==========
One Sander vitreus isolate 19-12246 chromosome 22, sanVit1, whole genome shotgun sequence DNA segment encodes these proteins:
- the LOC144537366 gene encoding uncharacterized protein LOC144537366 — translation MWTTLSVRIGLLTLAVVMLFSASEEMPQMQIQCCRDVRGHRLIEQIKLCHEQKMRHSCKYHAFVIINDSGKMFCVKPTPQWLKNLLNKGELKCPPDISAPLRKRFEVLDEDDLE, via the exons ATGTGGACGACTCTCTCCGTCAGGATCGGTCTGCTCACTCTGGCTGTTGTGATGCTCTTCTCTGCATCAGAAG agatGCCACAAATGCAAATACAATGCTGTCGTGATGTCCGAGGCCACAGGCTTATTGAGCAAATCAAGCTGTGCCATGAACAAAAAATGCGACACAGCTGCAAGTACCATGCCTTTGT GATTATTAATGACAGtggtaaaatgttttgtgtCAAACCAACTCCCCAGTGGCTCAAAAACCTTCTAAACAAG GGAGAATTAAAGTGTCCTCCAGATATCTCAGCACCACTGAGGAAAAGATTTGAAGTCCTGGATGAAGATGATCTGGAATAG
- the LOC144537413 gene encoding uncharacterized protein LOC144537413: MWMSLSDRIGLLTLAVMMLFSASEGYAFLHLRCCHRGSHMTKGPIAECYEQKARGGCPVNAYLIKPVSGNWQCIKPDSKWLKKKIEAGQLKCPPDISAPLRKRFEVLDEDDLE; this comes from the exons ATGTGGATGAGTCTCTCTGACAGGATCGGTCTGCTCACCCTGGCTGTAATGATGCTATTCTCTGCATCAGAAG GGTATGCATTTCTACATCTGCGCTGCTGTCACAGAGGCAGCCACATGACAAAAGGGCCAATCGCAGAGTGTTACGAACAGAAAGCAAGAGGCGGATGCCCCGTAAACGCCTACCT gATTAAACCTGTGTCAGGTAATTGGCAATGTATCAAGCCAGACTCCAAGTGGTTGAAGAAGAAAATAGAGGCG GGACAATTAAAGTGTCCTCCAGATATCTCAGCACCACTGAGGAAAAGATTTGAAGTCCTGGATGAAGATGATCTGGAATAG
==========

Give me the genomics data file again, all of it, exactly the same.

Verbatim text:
One Sander vitreus isolate 19-12246 chromosome 22, sanVit1, whole genome shotgun sequence DNA segment encodes these proteins:
- the LOC144537366 gene encoding uncharacterized protein LOC144537366 — translation MWTTLSVRIGLLTLAVVMLFSASEEMPQMQIQCCRDVRGHRLIEQIKLCHEQKMRHSCKYHAFVIINDSGKMFCVKPTPQWLKNLLNKGELKCPPDISAPLRKRFEVLDEDDLE, via the exons ATGTGGACGACTCTCTCCGTCAGGATCGGTCTGCTCACTCTGGCTGTTGTGATGCTCTTCTCTGCATCAGAAG agatGCCACAAATGCAAATACAATGCTGTCGTGATGTCCGAGGCCACAGGCTTATTGAGCAAATCAAGCTGTGCCATGAACAAAAAATGCGACACAGCTGCAAGTACCATGCCTTTGT GATTATTAATGACAGtggtaaaatgttttgtgtCAAACCAACTCCCCAGTGGCTCAAAAACCTTCTAAACAAG GGAGAATTAAAGTGTCCTCCAGATATCTCAGCACCACTGAGGAAAAGATTTGAAGTCCTGGATGAAGATGATCTGGAATAG
- the LOC144537413 gene encoding uncharacterized protein LOC144537413: MWMSLSDRIGLLTLAVMMLFSASEGYAFLHLRCCHRGSHMTKGPIAECYEQKARGGCPVNAYLIKPVSGNWQCIKPDSKWLKKKIEAGQLKCPPDISAPLRKRFEVLDEDDLE; this comes from the exons ATGTGGATGAGTCTCTCTGACAGGATCGGTCTGCTCACCCTGGCTGTAATGATGCTATTCTCTGCATCAGAAG GGTATGCATTTCTACATCTGCGCTGCTGTCACAGAGGCAGCCACATGACAAAAGGGCCAATCGCAGAGTGTTACGAACAGAAAGCAAGAGGCGGATGCCCCGTAAACGCCTACCT gATTAAACCTGTGTCAGGTAATTGGCAATGTATCAAGCCAGACTCCAAGTGGTTGAAGAAGAAAATAGAGGCG GGACAATTAAAGTGTCCTCCAGATATCTCAGCACCACTGAGGAAAAGATTTGAAGTCCTGGATGAAGATGATCTGGAATAG